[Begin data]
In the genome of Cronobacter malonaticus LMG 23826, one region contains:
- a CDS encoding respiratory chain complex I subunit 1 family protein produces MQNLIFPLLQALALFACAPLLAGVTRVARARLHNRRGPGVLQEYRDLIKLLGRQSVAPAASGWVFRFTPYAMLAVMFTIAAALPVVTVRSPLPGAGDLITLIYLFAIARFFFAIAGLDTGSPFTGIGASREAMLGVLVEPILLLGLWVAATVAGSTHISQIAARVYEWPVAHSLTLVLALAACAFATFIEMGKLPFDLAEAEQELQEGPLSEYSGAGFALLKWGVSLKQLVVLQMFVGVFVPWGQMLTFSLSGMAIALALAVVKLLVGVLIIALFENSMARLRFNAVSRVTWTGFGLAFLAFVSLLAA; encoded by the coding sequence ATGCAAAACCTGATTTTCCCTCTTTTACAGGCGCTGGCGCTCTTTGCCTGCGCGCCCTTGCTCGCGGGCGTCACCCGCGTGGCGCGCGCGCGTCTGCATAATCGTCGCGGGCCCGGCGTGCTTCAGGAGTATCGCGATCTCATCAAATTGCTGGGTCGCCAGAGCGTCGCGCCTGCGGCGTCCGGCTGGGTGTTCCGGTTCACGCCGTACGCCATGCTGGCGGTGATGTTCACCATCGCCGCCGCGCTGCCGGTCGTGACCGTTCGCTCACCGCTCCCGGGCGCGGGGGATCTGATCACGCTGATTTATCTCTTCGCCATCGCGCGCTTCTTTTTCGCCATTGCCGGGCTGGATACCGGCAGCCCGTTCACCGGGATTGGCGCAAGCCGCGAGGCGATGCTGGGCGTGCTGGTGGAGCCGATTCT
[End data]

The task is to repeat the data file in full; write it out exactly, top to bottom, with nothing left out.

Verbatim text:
In the genome of Cronobacter malonaticus LMG 23826, one region contains:
- a CDS encoding respiratory chain complex I subunit 1 family protein produces MQNLIFPLLQALALFACAPLLAGVTRVARARLHNRRGPGVLQEYRDLIKLLGRQSVAPAASGWVFRFTPYAMLAVMFTIAAALPVVTVRSPLPGAGDLITLIYLFAIARFFFAIAGLDTGSPFTGIGASREAMLGVLVEPILLLGLWVAATVAGSTHISQIAARVYEWPVAHSLTLVLALAACAFATFIEMGKLPFDLAEAEQELQEGPLSEYSGAGFALLKWGVSLKQLVVLQMFVGVFVPWGQMLTFSLSGMAIALALAVVKLLVGVLIIALFENSMARLRFNAVSRVTWTGFGLAFLAFVSLLAA; encoded by the coding sequence ATGCAAAACCTGATTTTCCCTCTTTTACAGGCGCTGGCGCTCTTTGCCTGCGCGCCCTTGCTCGCGGGCGTCACCCGCGTGGCGCGCGCGCGTCTGCATAATCGTCGCGGGCCCGGCGTGCTTCAGGAGTATCGCGATCTCATCAAATTGCTGGGTCGCCAGAGCGTCGCGCCTGCGGCGTCCGGCTGGGTGTTCCGGTTCACGCCGTACGCCATGCTGGCGGTGATGTTCACCATCGCCGCCGCGCTGCCGGTCGTGACCGTTCGCTCACCGCTCCCGGGCGCGGGGGATCTGATCACGCTGATTTATCTCTTCGCCATCGCGCGCTTCTTTTTCGCCATTGCCGGGCTGGATACCGGCAGCCCGTTCACCGGGATTGGCGCAAGCCGCGAGGCGATGCTGGGCGTGCTGGTGGAGCCGATTCT